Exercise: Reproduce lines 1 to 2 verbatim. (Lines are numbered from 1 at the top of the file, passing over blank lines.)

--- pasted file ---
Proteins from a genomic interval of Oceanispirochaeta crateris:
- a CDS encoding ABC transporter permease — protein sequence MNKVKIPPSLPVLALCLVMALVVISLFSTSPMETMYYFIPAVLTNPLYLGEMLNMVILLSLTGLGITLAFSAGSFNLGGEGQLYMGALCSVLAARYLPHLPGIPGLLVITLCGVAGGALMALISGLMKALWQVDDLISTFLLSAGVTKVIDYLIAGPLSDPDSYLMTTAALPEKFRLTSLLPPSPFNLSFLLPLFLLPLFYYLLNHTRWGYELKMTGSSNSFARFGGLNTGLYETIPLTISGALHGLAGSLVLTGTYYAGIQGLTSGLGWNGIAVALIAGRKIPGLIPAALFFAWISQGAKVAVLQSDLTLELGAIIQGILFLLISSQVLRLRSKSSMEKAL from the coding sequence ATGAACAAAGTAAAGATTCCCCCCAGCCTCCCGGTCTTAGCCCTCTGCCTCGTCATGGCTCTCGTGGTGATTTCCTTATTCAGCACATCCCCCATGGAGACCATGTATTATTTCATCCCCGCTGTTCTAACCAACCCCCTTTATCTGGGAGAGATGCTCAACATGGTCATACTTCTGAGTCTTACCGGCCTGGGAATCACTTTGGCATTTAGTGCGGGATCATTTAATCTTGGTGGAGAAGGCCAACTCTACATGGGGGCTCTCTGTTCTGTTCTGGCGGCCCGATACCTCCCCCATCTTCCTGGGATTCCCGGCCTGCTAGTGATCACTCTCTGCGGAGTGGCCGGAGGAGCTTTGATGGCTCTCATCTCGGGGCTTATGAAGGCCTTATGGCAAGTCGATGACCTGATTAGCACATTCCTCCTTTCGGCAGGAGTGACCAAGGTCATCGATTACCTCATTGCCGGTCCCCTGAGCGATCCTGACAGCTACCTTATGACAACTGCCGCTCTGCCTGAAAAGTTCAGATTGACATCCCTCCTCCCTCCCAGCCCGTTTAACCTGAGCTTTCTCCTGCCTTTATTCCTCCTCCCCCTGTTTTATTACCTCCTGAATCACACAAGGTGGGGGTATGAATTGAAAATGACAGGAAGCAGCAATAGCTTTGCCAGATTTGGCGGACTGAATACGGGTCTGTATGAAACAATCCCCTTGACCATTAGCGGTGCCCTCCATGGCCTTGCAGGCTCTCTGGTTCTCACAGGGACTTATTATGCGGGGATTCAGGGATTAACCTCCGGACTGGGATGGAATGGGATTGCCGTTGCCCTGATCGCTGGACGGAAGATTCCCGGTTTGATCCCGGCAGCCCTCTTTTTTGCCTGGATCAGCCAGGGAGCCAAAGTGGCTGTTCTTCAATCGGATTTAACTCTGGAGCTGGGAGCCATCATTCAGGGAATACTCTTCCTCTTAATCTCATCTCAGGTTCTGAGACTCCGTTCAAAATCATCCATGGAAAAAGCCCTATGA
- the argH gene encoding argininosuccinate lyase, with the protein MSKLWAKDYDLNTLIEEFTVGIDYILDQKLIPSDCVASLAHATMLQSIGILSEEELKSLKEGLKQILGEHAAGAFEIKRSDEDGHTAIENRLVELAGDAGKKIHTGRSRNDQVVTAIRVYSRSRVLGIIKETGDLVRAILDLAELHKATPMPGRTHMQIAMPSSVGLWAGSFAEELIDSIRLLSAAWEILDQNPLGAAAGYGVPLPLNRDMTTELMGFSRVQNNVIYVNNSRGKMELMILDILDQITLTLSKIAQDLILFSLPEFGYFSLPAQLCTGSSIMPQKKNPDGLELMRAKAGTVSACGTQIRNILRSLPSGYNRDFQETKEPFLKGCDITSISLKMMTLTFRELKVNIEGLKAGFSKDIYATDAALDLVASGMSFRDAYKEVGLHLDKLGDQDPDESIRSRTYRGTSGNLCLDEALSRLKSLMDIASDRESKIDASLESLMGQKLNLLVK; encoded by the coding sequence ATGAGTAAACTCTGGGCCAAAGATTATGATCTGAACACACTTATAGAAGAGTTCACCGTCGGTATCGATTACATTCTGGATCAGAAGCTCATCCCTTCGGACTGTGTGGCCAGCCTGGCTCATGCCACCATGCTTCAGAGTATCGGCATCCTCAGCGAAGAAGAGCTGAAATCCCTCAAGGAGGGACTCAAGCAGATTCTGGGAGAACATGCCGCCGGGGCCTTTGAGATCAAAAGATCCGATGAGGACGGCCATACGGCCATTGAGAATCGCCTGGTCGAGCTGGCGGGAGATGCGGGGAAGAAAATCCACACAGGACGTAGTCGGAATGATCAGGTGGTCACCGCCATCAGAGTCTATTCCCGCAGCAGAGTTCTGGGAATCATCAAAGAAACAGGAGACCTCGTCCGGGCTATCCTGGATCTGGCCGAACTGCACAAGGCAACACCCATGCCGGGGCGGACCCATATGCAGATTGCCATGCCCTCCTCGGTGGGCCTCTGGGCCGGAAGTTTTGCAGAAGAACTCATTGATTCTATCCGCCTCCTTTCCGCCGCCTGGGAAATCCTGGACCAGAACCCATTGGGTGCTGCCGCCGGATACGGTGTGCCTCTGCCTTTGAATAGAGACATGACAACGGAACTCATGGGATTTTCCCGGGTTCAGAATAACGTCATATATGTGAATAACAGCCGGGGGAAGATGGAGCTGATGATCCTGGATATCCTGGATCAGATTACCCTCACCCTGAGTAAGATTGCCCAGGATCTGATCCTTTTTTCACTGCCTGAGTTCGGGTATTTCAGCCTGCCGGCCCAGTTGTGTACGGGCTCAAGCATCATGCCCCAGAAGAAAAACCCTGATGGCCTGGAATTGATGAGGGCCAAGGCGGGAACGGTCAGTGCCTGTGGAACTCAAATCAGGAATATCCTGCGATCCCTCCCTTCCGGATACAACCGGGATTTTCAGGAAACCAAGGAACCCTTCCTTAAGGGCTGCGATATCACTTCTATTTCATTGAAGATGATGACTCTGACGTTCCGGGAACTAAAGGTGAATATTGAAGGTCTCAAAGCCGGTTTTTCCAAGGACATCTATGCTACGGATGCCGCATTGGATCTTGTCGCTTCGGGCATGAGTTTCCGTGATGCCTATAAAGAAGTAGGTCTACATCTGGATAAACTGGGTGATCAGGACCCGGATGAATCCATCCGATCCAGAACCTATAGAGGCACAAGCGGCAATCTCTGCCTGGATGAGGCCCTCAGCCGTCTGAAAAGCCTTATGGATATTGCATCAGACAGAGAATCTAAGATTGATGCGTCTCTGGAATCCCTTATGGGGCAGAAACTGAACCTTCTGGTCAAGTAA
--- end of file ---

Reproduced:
Proteins from a genomic interval of Oceanispirochaeta crateris:
- a CDS encoding ABC transporter permease — protein sequence MNKVKIPPSLPVLALCLVMALVVISLFSTSPMETMYYFIPAVLTNPLYLGEMLNMVILLSLTGLGITLAFSAGSFNLGGEGQLYMGALCSVLAARYLPHLPGIPGLLVITLCGVAGGALMALISGLMKALWQVDDLISTFLLSAGVTKVIDYLIAGPLSDPDSYLMTTAALPEKFRLTSLLPPSPFNLSFLLPLFLLPLFYYLLNHTRWGYELKMTGSSNSFARFGGLNTGLYETIPLTISGALHGLAGSLVLTGTYYAGIQGLTSGLGWNGIAVALIAGRKIPGLIPAALFFAWISQGAKVAVLQSDLTLELGAIIQGILFLLISSQVLRLRSKSSMEKAL from the coding sequence ATGAACAAAGTAAAGATTCCCCCCAGCCTCCCGGTCTTAGCCCTCTGCCTCGTCATGGCTCTCGTGGTGATTTCCTTATTCAGCACATCCCCCATGGAGACCATGTATTATTTCATCCCCGCTGTTCTAACCAACCCCCTTTATCTGGGAGAGATGCTCAACATGGTCATACTTCTGAGTCTTACCGGCCTGGGAATCACTTTGGCATTTAGTGCGGGATCATTTAATCTTGGTGGAGAAGGCCAACTCTACATGGGGGCTCTCTGTTCTGTTCTGGCGGCCCGATACCTCCCCCATCTTCCTGGGATTCCCGGCCTGCTAGTGATCACTCTCTGCGGAGTGGCCGGAGGAGCTTTGATGGCTCTCATCTCGGGGCTTATGAAGGCCTTATGGCAAGTCGATGACCTGATTAGCACATTCCTCCTTTCGGCAGGAGTGACCAAGGTCATCGATTACCTCATTGCCGGTCCCCTGAGCGATCCTGACAGCTACCTTATGACAACTGCCGCTCTGCCTGAAAAGTTCAGATTGACATCCCTCCTCCCTCCCAGCCCGTTTAACCTGAGCTTTCTCCTGCCTTTATTCCTCCTCCCCCTGTTTTATTACCTCCTGAATCACACAAGGTGGGGGTATGAATTGAAAATGACAGGAAGCAGCAATAGCTTTGCCAGATTTGGCGGACTGAATACGGGTCTGTATGAAACAATCCCCTTGACCATTAGCGGTGCCCTCCATGGCCTTGCAGGCTCTCTGGTTCTCACAGGGACTTATTATGCGGGGATTCAGGGATTAACCTCCGGACTGGGATGGAATGGGATTGCCGTTGCCCTGATCGCTGGACGGAAGATTCCCGGTTTGATCCCGGCAGCCCTCTTTTTTGCCTGGATCAGCCAGGGAGCCAAAGTGGCTGTTCTTCAATCGGATTTAACTCTGGAGCTGGGAGCCATCATTCAGGGAATACTCTTCCTCTTAATCTCATCTCAGGTTCTGAGACTCCGTTCAAAATCATCCATGGAAAAAGCCCTATGA